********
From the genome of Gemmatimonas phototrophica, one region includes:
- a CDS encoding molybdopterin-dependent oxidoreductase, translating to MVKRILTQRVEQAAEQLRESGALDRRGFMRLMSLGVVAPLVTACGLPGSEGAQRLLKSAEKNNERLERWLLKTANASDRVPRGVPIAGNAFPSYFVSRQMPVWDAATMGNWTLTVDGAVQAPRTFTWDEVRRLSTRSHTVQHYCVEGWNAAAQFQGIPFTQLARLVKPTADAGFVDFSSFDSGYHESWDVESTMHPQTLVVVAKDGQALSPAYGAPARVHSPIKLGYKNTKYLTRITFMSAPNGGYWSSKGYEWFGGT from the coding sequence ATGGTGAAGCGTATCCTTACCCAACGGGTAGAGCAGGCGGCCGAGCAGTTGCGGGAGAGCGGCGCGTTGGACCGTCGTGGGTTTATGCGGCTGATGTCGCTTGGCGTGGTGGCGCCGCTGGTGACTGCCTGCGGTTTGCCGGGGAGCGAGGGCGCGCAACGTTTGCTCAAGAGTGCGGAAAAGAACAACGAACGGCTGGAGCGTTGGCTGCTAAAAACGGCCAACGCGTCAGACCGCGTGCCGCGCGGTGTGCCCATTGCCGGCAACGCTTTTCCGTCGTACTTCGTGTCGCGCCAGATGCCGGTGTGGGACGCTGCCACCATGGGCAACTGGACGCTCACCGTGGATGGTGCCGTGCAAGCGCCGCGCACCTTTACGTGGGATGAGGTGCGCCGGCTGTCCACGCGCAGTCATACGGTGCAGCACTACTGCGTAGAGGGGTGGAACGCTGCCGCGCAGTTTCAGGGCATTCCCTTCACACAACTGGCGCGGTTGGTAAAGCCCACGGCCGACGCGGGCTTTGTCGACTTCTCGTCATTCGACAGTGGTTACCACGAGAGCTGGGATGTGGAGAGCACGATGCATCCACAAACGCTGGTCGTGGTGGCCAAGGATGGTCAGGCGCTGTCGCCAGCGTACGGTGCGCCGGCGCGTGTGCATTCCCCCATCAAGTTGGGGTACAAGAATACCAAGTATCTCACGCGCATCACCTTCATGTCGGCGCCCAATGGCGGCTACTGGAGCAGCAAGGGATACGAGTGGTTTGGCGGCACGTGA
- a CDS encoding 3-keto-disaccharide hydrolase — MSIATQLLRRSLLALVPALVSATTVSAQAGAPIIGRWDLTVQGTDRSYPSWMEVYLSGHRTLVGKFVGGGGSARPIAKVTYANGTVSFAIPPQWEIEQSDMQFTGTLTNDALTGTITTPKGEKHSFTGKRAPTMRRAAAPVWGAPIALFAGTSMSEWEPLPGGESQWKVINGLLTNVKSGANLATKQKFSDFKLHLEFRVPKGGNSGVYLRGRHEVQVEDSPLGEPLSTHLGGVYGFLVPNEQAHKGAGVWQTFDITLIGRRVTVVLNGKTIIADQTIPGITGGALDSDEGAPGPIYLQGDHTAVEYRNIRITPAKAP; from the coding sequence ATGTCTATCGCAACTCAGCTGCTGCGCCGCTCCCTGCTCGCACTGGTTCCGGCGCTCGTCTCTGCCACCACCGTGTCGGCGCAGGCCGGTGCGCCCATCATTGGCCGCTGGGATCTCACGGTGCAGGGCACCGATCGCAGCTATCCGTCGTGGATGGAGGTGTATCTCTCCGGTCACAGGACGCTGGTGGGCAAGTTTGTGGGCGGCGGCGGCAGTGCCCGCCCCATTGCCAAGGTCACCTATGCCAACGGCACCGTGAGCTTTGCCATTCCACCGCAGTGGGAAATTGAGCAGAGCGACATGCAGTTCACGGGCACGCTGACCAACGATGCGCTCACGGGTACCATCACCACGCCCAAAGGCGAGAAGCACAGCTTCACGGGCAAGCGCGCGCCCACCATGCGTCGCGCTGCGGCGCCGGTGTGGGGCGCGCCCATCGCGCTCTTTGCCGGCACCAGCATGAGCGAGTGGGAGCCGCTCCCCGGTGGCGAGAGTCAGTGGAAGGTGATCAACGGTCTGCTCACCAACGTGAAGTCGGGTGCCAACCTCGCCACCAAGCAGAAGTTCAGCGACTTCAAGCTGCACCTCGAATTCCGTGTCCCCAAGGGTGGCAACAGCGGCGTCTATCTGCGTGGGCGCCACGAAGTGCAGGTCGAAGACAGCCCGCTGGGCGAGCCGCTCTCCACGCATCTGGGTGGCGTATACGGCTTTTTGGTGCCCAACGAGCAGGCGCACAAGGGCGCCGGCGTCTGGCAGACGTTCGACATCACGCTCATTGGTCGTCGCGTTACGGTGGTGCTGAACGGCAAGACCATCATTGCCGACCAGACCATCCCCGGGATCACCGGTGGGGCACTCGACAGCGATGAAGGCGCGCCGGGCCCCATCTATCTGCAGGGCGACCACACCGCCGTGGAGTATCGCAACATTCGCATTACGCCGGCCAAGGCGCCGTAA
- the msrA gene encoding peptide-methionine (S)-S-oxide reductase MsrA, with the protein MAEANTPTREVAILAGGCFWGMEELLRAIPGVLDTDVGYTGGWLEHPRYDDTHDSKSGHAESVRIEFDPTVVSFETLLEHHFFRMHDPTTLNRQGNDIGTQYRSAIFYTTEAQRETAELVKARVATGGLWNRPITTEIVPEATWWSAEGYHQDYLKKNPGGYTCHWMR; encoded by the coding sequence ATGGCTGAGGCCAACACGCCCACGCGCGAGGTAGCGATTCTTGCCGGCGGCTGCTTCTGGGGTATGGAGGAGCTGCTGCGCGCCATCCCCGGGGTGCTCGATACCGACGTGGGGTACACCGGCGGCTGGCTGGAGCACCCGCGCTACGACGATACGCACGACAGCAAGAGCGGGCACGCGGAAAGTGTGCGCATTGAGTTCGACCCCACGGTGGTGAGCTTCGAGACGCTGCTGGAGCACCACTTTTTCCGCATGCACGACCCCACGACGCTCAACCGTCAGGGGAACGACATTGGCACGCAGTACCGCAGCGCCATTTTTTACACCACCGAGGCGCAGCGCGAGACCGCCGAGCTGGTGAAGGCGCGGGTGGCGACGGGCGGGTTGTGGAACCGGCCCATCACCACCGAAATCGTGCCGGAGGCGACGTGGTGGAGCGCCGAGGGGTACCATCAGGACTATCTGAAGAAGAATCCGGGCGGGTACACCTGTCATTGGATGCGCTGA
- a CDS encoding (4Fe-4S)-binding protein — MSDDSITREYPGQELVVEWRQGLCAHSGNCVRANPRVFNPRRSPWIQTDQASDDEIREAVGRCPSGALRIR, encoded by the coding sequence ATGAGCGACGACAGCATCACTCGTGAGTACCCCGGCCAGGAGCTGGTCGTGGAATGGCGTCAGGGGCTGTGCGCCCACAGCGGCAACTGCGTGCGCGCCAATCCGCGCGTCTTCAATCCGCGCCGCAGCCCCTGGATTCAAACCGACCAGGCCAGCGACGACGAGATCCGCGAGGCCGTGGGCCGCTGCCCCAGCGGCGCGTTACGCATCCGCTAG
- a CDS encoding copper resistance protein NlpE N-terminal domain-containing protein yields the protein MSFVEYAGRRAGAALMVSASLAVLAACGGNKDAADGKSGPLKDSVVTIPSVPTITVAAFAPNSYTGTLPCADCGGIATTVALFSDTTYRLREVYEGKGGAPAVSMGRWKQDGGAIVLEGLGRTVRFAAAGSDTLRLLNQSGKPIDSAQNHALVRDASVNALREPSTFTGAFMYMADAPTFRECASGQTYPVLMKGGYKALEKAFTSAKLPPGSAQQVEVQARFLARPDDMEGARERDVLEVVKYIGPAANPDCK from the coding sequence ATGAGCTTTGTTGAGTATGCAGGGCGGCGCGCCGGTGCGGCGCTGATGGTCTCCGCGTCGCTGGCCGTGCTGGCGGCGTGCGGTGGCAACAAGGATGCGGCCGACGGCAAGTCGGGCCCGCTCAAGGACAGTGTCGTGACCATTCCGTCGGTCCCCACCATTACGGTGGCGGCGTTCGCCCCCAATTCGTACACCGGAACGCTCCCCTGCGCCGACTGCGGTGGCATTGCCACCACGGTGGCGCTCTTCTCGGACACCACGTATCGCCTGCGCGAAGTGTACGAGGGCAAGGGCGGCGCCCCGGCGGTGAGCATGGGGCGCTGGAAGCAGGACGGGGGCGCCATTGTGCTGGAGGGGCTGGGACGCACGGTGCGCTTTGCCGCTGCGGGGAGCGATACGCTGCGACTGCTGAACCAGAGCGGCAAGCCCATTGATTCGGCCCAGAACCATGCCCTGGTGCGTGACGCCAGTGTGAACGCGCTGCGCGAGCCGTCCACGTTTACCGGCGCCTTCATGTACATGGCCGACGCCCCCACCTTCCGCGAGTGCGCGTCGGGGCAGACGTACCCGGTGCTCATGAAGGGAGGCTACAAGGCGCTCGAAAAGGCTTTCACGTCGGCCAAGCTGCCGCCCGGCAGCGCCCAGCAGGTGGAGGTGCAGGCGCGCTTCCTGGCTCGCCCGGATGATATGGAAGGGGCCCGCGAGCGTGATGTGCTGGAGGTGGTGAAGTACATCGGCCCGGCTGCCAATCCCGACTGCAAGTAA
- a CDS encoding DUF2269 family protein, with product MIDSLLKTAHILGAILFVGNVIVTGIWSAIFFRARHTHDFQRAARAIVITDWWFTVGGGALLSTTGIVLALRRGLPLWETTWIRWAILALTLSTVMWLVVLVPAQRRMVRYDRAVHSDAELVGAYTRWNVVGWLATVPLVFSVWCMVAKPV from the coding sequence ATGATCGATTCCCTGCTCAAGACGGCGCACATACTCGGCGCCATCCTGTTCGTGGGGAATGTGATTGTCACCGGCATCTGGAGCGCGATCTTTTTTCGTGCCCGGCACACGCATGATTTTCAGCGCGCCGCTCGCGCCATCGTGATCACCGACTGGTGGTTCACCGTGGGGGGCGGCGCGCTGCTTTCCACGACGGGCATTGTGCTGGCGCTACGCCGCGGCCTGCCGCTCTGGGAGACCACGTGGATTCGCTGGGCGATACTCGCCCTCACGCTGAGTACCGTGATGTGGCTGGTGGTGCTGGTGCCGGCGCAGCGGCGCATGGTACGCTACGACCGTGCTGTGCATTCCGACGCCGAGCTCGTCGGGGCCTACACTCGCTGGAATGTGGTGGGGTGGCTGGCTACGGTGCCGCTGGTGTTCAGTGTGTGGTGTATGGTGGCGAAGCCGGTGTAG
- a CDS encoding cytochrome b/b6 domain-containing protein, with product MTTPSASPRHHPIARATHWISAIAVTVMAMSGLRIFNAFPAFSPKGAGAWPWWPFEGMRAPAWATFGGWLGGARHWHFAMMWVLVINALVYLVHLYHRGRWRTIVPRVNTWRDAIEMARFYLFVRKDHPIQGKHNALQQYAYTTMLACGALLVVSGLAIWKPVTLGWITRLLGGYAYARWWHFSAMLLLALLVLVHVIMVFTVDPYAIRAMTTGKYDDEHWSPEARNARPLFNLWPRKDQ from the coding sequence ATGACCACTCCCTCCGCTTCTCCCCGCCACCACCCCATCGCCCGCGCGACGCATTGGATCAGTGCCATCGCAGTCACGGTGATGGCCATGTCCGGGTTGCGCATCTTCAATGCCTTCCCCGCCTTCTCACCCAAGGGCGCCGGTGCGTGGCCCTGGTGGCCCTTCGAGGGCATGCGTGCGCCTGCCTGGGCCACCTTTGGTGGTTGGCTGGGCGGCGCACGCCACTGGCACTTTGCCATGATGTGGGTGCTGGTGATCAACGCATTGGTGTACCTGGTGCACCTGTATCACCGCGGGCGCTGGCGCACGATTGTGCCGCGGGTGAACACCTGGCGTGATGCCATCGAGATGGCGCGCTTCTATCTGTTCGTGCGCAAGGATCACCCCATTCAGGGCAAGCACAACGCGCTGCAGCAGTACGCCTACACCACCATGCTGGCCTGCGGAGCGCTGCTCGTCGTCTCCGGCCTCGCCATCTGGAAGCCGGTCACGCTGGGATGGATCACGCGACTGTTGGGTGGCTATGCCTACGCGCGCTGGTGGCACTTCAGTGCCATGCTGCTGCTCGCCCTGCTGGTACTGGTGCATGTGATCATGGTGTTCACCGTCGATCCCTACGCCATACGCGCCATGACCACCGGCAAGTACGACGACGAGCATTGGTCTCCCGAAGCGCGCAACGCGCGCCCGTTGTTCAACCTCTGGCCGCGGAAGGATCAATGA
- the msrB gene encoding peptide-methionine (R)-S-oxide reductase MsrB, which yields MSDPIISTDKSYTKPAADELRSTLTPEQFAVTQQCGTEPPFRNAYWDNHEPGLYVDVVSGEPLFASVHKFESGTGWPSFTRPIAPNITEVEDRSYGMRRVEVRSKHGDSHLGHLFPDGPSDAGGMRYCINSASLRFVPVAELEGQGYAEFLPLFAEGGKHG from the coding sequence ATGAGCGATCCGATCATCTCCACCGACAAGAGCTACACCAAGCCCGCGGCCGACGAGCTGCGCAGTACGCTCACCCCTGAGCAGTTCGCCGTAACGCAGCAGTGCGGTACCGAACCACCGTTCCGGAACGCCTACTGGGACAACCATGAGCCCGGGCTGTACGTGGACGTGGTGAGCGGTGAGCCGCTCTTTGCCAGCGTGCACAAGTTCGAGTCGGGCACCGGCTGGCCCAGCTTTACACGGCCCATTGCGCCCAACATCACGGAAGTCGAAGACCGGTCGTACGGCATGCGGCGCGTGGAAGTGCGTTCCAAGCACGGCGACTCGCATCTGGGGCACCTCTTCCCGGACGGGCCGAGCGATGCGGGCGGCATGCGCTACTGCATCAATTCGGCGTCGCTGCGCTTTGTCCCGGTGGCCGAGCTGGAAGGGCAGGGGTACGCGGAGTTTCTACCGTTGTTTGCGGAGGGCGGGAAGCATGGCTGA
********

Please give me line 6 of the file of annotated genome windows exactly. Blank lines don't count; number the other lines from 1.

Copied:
- a CDS encoding copper resistance protein NlpE N-terminal domain-containing protein yields the protein MSFVEYAGRRAGAALMVSASLAVLAACGGNKDAADGKSGPLKDSVVTIPSVPTITVAAFAPNSYTGTLPCADCGGIATTVALFSDTTYRLREVYEGKGGAPAVSMGRWKQDGGAIVLEGLGRTVRFAAAGSDTLRLLNQSGKPIDSAQNHALVRDASVNALREPSTFTGAFMYMADAPTFRECASGQTYPVLMKGGYKALEKAFTSAKLPPGSAQQVEVQARFLARPDDMEGARERDVLEVVKYIGPAANPDCK from the coding sequence ATGAGCTTTGTTGAGTATGCAGGGCGGCGCGCCGGTGCGGCGCTGATGGTCTCCGCGTCGCTGGCCGTGCTGGCGGCGTGCGGTGGCAACAAGGATGCGGCCGACGGCAAGTCGGGCCCGCTCAAGGACAGTGTCGTGACCATTCCGTCGGTCCCCACCATTACGGTGGCGGCGTTCGCCCCCAATTCGTACACCGGAACGCTCCCCTGCGCCGACTGCGGTGGCATTGCCACCACGGTGGCGCTCTTCTCGGACACCACGTATCGCCTGCGCGAAGTGTACGAGGGCAAGGGCGGCGCCCCGGCGGTGAGCATGGGGCGCTGGAAGCAGGACGGGGGCGCCATTGTGCTGGAGGGGCTGGGACGCACGGTGCGCTTTGCCGCTGCGGGGAGCGATACGCTGCGACTGCTGAACCAGAGCGGCAAGCCCATTGATTCGGCCCAGAACCATGCCCTGGTGCGTGACGCCAGTGTGAACGCGCTGCGCGAGCCGTCCACGTTTACCGGCGCCTTCATGTACATGGCCGACGCCCCCACCTTCCGCGAGTGCGCGTCGGGGCAGACGTACCCGGTGCTCATGAAGGGAGGCTACAAGGCGCTCGAAAAGGCTTTCACGTCGGCCAAGCTGCCGCCCGGCAGCGCCCAGCAGGTGGAGGTGCAGGCGCGCTTCCTGGCTCGCCCGGATGATATGGAAGGGGCCCGCGAGCGTGATGTGCTGGAGGTGGTGAAGTACATCGGCCCGGCTGCCAATCCCGACTGCAAGTAA